FEMA is largely gone from the county. Did they do a fine job?

In January we met with HUD and FEMA in Washington. FEMA was receptive to meeting with us. They have been really helpful in helping to navigate, find resources. Office of Emergency Services (California) as well. They have done a really good job supporting.

They are good connectors?

They are great connectors. They are trained to do this. Sometimes we call with silly questions.

What are the main streams of money that we can access for various aspects of recovery?

HUD will send a chunk of money for housing. FEMA will send a chunk. The EPA has funds. The FDA has funds. We are working with our local elected to navigate through and access those funds. We want to get every last dollar that’s available.

What do you see as the gap between what homeowners will get in insurance to start rebuilding and the total loss?

A large percentage are underinsured. We will funnel money from some pot into that. We can fund-raise to fill that gap. We can look at local and state partnerships, help broker those deals.

Is there a number on that? A few billion dollars?

In one bill that was voted on, the state got $4.4 billion. Then it goes into different pots from there. Counties apply for different grants. It’s a little complicated.

You are working through the labyrinth?

Yes. Making sure we are in constant communication with local officials so we are not duplicating work.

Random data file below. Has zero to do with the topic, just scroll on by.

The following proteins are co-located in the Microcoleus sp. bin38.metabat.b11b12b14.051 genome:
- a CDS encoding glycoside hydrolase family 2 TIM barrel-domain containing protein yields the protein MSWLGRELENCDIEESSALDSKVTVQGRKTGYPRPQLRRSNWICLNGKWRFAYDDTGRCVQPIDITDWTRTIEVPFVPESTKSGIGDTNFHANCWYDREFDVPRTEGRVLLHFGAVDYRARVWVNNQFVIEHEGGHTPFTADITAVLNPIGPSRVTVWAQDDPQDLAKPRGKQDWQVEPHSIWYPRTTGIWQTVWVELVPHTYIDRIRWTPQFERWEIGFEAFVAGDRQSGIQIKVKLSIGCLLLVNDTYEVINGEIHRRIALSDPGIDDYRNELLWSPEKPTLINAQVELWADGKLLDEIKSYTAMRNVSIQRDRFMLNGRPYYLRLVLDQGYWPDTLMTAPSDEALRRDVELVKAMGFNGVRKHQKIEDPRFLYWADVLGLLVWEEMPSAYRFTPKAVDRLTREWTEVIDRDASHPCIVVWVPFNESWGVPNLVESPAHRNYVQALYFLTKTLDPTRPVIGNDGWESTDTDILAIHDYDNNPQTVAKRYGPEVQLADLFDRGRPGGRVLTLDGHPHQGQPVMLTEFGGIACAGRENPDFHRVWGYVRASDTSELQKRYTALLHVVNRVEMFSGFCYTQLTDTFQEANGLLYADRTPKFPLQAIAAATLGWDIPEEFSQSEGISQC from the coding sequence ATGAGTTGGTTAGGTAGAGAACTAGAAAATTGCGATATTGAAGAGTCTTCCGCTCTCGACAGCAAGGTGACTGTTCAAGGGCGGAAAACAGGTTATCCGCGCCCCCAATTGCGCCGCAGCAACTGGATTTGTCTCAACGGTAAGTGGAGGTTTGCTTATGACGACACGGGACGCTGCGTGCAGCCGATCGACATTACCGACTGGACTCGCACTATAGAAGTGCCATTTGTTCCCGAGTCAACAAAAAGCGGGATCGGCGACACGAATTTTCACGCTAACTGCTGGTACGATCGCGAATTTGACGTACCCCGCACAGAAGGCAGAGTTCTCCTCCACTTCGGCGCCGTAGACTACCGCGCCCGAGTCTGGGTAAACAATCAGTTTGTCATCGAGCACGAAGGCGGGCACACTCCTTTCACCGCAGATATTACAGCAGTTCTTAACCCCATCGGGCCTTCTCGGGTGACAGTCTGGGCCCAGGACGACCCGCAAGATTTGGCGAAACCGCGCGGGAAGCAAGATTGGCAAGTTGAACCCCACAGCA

Do you see Marin as better prepared than Sonoma County was in alerting people?

I don’t know if Marin is better prepared. You don’t know ahead of time. I live in the town of Sonoma. I had never heard of Nixle. When we had the Napa earthquake, I got on Twitter to see what happened.

Lucky for Marin, they can learn the lesson this year. Everybody did the best they could with what was happening. It was a crazy disaster. People in the community came together. I was so proud. People were amazing without structures in place.

Did you have to leave your home?

We were in voluntary evacuation. The smoke was so bad that we left. My brother lives in Novato.

You used Marin as a refuge?

Yes. Absolutely. That was lucky. It’s different from an earthquake, which happens fast. This was hurry up and wait. What’s going to happen today. I hope the winds don’t pick up tonight.

The response is in good shape?

We can always use more. If we need more money, we can help put that together, go back to D.C. for another ask.

Is there legislation afoot related to the fires that is heading in the wrong direction?

It’s too early to tell. The money is trickling down.

Is there legislation for which you would like to find an author?

Not at this point. We want to help people get back in their homes, work with labor partners to make sure we have a work force to rebuild. How to rebuild green, resilient.

Are people who lived in burned areas deciding to sell their lots and move?

Yes. The brain drain. What is worrisome is that these are teachers, nurses, doctors, tourism and service people. That’s critical for the economy of our area if we lose those.

It’s hard to track?

It is. A lot of numbers have been thrown around. Henry Hansel sits on our board. He has lost 1 percent of his workforce. Coffey Park had several day-care centers. Those small children have been displaced. We want to keep our workers. It’s tough. We had a housing shortage prior to the fires. Who knows what the consequences will be.

In terms of structures that resist fire, are most people going back to the original design?

It depends. Some people are taking their time. My uncle lost his house. He is going to rebuild with the same plans. Some people are selling their lots, others are leaving.

James Dunn covers technology, biotech, law, the food industry, and banking and finance. Reach him at: james.dunn@busjrnl.com or 707-521-4257